A survey of 600 large enterprises in the UK conducted by Vanson Bourne on behalf of Olympics 2012 sponsor BT found that businesses saw an average 14% revenue increase during the Games.
Furthermore, the surveyed organisations said they have continued to enjoy an 11% increase in revenue since the Games.
There was general optimism about that uptick continuing, too. Four in five (80%) organisations feel that the benefits of London 2012 will still be felt in a year’s time, 58% think they will still be felt in 3 years, 29% think this will be the case in 5 years and 16% in 10 years.
A third of organisations (35%) think they now receive more international business than they did before the Games, mainly from Europe (86%) and Asia (46%).
There was more of a mixed bag in terms of businesses’ preparedness for the Games. While three quarters made preparations for London 2012, with the benefit of hindsight 61% said they wish they had done more; most commonly re-train existing staff (16%), hire extra temporary staff (16%) and increase network capacity (15%).
The public sector was a little less organised – only 57% of public sector organisations made preparations, perhaps quite rightly, as 54% reported experiencing no major issues.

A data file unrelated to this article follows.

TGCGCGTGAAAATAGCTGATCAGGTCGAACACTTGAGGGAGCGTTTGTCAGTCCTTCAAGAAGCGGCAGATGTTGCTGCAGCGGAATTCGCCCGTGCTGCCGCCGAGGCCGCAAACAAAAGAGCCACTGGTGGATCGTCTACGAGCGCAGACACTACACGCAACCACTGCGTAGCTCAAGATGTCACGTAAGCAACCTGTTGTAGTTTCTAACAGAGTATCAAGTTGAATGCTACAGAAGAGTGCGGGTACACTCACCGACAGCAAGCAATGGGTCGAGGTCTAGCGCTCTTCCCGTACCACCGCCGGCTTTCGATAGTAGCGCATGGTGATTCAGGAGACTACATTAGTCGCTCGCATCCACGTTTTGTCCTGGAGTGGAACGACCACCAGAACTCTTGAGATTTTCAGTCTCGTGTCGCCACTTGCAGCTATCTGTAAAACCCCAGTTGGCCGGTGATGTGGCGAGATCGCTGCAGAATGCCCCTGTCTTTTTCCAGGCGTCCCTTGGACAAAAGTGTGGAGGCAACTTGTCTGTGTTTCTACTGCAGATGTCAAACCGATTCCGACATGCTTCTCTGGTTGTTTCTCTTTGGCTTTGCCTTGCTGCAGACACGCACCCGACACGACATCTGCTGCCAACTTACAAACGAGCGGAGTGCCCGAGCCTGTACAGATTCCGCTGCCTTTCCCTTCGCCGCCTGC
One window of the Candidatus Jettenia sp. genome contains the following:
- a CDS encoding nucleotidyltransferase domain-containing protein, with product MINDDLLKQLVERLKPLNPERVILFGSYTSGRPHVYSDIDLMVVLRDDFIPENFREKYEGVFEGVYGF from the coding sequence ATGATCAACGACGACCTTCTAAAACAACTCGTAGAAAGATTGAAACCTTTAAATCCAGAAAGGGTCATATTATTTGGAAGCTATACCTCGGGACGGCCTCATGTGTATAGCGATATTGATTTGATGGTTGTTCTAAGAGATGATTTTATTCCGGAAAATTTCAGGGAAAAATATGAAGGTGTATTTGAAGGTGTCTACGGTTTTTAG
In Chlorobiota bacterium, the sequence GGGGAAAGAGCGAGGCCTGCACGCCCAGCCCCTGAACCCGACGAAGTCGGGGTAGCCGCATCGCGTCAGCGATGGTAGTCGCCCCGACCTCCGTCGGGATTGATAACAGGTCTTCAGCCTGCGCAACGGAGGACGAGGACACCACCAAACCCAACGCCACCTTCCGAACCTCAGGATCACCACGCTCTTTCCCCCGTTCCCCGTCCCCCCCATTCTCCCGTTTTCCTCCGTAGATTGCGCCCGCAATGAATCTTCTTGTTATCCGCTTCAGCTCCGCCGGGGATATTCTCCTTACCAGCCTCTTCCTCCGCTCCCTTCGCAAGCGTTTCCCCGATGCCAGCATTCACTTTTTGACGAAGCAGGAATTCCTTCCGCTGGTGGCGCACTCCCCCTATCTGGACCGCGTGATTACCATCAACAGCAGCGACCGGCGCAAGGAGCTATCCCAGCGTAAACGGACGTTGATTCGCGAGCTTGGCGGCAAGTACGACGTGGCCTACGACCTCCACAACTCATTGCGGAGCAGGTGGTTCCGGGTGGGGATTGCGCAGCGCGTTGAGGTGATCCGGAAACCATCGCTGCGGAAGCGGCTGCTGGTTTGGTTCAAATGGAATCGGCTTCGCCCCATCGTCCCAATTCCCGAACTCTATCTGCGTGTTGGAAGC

The most common preparations related to flexible working and boosting the capability or numbers of staff, which fits well with the greatest issue being increased absenteeism.
BT’s role as provider of all telecommunications and networking infrastructure was highly praised by the various Games stakeholders. Sebastian Coe, Chair of LOCOG, said: "It’s inconceivable that we could have delivered the 2012 Games without BT on board. We needed someone we could trust and who could provide the technical know-how and the creative solutions to ensure the London 2012 Games were the very best they could be. BT gave us all of this."
Vanson Bourne surveyed 600 UK business decision-makers at companies of at least 1,000 staff, in November and December last year.
Related: Olympic Countdown: Game on CBR talked to Emer Timmons, president of BT Global Services in the UK, about what organisations needed to do to prepare for the Games and what BT itself learned from the project.
Related: Olympic Countdown: Game theory: Jason Stamper talked to Howard Dickel – who led BT’s technical delivery programme – about the people, process and technology that would be called on to help make the Games a success.